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International Climate Games: From Caps to Cooperation

Greenhouse gas abatement is a public good, so climate policy is a public-goods game and suffers from the free-rider incentives that make the outcome of such games notoriously uncooperative. Adopting an international agreement can change the nature of the game, reducing or exacerbating the uncooperative tendencies of the players. We analyze alternative international agreements as variations of the public-goods game, and examine the incentives for cooperation under each alternative. The addition of cap-and-trade rules to the basic public-goods game is found to polarize the free-rider incentives of that game, encouraging those who would abate the most to target even higher abatement levels and those who would abate the least to target lower, and even negative, abatement levels. Such polarization between developed and developing countries is familiar from both the Kyoto and Copenhagen climate summits. Since cap-and-trade rules decrease cooperation by developing countries, developed countries are led to reject the game’s outcome and in the process prevent agreement on a set of quantity targets. To break this deadlock and shift the equilibrium toward cooperation, a modification of the public-goods game based on price rather than quantities is needed. This involves a global price target and equity transfers via a Green Fund that rewards adoption of and compliance with such a target. The Nash equilibrium of one such game is analyzed for a group of three countries similar to the United States, China and India.

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Paper provided by University of Maryland, Department of Economics - Peter Cramton in its series Papers of Peter Cramton with number 10icg.

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Length: 20 pages
Date of creation: 2010
Date of revision: 2010
Publication status: Published in Research Paper, Global Energy Policy Center, July 2010
Handle: RePEc:pcc:pccumd:10icg
Contact details of provider: Postal: Economics Department, University of Maryland, College Park, MD 20742-7211
Phone: (202) 318-0520
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  1. CHANDER, Parkash & TULKENS, Henry, . "Cooperation, stability, and self-enforcement in international environmental agreements: a conceptual discussion," CORE Discussion Papers RP 2092, Université catholique de Louvain, Center for Operations Research and Econometrics (CORE).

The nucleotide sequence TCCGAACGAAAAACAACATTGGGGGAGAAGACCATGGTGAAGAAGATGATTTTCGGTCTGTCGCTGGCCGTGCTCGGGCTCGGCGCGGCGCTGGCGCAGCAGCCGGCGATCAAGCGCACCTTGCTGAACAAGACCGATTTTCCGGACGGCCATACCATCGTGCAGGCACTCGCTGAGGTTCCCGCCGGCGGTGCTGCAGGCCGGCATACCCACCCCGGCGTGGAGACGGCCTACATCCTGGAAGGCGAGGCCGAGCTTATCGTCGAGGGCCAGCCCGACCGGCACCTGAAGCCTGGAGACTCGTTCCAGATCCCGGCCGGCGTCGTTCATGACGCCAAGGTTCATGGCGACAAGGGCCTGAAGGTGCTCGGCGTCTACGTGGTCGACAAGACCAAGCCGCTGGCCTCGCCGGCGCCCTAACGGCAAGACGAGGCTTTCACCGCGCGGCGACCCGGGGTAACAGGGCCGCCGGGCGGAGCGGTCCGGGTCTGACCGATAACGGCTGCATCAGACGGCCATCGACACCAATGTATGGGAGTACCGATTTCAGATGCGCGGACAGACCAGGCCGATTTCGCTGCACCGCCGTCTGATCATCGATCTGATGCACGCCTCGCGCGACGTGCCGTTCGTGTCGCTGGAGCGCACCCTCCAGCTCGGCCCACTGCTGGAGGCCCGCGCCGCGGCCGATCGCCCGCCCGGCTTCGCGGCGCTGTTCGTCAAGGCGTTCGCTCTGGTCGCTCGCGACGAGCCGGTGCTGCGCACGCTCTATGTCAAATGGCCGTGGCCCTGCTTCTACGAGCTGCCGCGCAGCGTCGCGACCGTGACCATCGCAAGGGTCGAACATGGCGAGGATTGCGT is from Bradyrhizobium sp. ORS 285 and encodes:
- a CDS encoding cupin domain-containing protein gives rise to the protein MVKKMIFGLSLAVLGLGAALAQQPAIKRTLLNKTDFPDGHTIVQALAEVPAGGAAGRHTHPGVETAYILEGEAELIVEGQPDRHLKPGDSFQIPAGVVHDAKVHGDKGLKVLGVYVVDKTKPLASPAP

2. repec:dar:ddpeco:35491 is not listed on IDEAS
  3. Peter Cramton & Steven Stoft, 2010. "Price is a Better Climate Commitment," Papers of Peter Cramton 10pbcc, University of Maryland, Department of Economics - Peter Cramton, revised 2010.
  4. Bjart J. Holtsmark & Dag Einar Sommervoll, 2008. "International emissions trading in a non-cooperative equilibrium," Discussion Papers 542, Statistics Norway, Research Department.
  5. Michael Kosfeld & Akira Okada & Arno Riedl, 2006. "Institution Formation in Public Goods Games," IEW - Working Papers 299, Institute for Empirical Research in Economics - University of Zurich.
  6. Barrett, Scott & Toman, Michael, 2010. "Contrasting future paths for an evolving global climate regime," Policy Research Working Paper Series 5164, The World Bank.
  7. Jean-Marc Burniaux & Jean Château & Rob Dellink & Romain Duval & Stéphanie Jamet, 2009. "The Economics of Climate Change Mitigation: How to Build the Necessary Global Action in a Cost-Effective Manner," OECD Economics Department Working Papers 701, OECD Publishing.
  8. Carbone, Jared C. & Helm, Carsten & Rutherford, Thomas F., 2009. "The case for international emission trade in the absence of cooperative climate policy," Journal of Environmental Economics and Management, Elsevier, vol. 58(3), pages 266-280, November.
  9. Peter Cramton & Steven Stoft, 2009. "Global Carbon Pricing: A Better Climate Commitment," Papers of Peter Cramton 09gcp, University of Maryland, Department of Economics - Peter Cramton, revised 2009.
  10. Helm, Carsten, 2003. "International emissions trading with endogenous allowance choices," Journal of Public Economics, Elsevier, vol. 87(12), pages 2737-2747, December.
  11. Godal Odd & Meland Frode, 2010. "Permit Markets, Seller Cartels and the Impact of Strategic Buyers," The B.E. Journal of Economic Analysis & Policy, De Gruyter, vol. 10(1), pages 1-33, April.
  12. Hutchinson Emma & Kennedy Peter W & Martinez Cristina, 2010. "Subsidies for the Production of Cleaner Energy: When Do They Cause Emissions to Rise?," The B.E. Journal of Economic Analysis & Policy, De Gruyter, vol. 10(1), pages 1-11, April.
  13. Rand, David Gertler & Dreber, Anna & Fudenberg, Drew & Ellingson, Tore & Nowak, Martin A., 2009. "Positive Interactions Promote Public Cooperation," Scholarly Articles 3804483, Harvard University Department of Economics.
  14. Odd Godal & Bjart Holtsmark, 2010. "International emissions trading with endogenous taxes," Discussion Papers 626, Statistics Norway, Research Department.
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